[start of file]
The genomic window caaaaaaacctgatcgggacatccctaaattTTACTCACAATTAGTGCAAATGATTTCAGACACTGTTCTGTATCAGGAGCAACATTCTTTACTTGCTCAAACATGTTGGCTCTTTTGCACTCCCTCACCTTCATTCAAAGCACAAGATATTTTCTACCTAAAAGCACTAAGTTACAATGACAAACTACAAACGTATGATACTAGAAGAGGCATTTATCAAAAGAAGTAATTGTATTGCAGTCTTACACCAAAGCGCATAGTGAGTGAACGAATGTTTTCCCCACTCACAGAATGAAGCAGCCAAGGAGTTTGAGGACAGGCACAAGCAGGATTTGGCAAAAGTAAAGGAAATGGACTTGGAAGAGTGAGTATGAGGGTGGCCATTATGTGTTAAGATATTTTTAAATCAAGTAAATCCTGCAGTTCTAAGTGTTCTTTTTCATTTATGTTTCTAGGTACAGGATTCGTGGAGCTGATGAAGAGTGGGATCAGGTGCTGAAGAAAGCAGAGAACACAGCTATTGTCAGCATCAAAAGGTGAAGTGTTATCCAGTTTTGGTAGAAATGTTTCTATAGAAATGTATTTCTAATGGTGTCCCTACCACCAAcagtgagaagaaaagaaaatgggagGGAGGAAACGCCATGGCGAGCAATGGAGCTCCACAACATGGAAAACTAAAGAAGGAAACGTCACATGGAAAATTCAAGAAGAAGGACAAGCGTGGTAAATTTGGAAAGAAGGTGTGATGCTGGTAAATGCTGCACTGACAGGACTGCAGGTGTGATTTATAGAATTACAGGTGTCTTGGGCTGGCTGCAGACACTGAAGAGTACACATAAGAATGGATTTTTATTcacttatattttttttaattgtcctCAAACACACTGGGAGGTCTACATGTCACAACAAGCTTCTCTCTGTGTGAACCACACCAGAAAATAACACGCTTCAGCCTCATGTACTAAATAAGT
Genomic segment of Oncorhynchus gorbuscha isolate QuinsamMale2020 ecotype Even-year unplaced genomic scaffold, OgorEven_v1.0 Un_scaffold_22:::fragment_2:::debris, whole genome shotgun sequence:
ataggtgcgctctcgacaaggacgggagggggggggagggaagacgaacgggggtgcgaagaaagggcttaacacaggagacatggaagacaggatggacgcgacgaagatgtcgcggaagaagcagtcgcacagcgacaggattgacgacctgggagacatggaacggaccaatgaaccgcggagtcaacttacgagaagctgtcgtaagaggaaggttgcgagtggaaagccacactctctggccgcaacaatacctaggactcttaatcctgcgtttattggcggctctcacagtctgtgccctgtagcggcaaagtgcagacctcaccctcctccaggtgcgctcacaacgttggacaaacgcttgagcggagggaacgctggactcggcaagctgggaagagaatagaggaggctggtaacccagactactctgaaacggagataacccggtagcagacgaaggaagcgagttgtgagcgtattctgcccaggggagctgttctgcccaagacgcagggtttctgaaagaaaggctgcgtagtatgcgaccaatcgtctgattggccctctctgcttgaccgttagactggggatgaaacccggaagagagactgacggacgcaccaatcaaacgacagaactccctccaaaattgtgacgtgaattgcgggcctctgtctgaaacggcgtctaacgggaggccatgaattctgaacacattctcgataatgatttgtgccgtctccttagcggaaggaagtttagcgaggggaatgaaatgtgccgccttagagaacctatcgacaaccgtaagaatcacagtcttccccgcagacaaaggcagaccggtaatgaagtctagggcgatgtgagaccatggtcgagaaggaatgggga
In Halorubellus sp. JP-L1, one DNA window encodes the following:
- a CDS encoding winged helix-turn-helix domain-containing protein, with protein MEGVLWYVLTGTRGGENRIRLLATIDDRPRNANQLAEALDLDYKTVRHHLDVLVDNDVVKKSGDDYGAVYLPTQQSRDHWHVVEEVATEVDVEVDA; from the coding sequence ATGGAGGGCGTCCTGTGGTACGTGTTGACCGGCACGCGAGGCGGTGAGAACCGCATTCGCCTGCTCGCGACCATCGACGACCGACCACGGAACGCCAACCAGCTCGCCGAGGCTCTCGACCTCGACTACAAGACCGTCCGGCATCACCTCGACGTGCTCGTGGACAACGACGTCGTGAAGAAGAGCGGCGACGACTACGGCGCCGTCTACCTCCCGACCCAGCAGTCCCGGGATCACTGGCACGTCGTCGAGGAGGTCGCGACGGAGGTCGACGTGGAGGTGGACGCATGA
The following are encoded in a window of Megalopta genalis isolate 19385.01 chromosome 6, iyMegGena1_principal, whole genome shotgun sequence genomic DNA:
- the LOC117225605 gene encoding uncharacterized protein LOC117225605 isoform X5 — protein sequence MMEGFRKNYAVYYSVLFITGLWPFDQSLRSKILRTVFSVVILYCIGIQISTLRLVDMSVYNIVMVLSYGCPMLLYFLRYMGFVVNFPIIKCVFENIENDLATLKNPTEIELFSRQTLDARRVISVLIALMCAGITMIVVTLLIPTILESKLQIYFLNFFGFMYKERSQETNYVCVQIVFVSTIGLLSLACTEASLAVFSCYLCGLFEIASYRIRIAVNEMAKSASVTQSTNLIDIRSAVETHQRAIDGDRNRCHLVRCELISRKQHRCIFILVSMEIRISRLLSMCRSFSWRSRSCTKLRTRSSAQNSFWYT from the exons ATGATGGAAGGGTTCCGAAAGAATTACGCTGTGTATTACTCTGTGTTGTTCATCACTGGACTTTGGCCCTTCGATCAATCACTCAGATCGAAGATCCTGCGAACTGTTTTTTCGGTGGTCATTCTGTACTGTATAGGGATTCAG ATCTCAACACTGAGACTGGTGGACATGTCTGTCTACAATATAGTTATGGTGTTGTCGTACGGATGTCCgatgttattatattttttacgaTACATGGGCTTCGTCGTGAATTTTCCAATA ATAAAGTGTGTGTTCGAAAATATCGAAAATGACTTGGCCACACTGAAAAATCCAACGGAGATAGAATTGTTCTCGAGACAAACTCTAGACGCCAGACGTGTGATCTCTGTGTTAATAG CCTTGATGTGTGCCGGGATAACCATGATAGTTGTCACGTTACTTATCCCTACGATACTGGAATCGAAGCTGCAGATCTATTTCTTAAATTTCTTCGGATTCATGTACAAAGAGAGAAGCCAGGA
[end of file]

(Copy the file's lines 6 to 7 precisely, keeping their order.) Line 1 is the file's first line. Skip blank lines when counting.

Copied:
The following are encoded in a window of Megalopta genalis isolate 19385.01 chromosome 6, iyMegGena1_principal, whole genome shotgun sequence genomic DNA:
- the LOC117225605 gene encoding uncharacterized protein LOC117225605 isoform X5 — protein sequence MMEGFRKNYAVYYSVLFITGLWPFDQSLRSKILRTVFSVVILYCIGIQISTLRLVDMSVYNIVMVLSYGCPMLLYFLRYMGFVVNFPIIKCVFENIENDLATLKNPTEIELFSRQTLDARRVISVLIALMCAGITMIVVTLLIPTILESKLQIYFLNFFGFMYKERSQETNYVCVQIVFVSTIGLLSLACTEASLAVFSCYLCGLFEIASYRIRIAVNEMAKSASVTQSTNLIDIRSAVETHQRAIDGDRNRCHLVRCELISRKQHRCIFILVSMEIRISRLLSMCRSFSWRSRSCTKLRTRSSAQNSFWYT from the exons ATGATGGAAGGGTTCCGAAAGAATTACGCTGTGTATTACTCTGTGTTGTTCATCACTGGACTTTGGCCCTTCGATCAATCACTCAGATCGAAGATCCTGCGAACTGTTTTTTCGGTGGTCATTCTGTACTGTATAGGGATTCAG ATCTCAACACTGAGACTGGTGGACATGTCTGTCTACAATATAGTTATGGTGTTGTCGTACGGATGTCCgatgttattatattttttacgaTACATGGGCTTCGTCGTGAATTTTCCAATA ATAAAGTGTGTGTTCGAAAATATCGAAAATGACTTGGCCACACTGAAAAATCCAACGGAGATAGAATTGTTCTCGAGACAAACTCTAGACGCCAGACGTGTGATCTCTGTGTTAATAG CCTTGATGTGTGCCGGGATAACCATGATAGTTGTCACGTTACTTATCCCTACGATACTGGAATCGAAGCTGCAGATCTATTTCTTAAATTTCTTCGGATTCATGTACAAAGAGAGAAGCCAGGA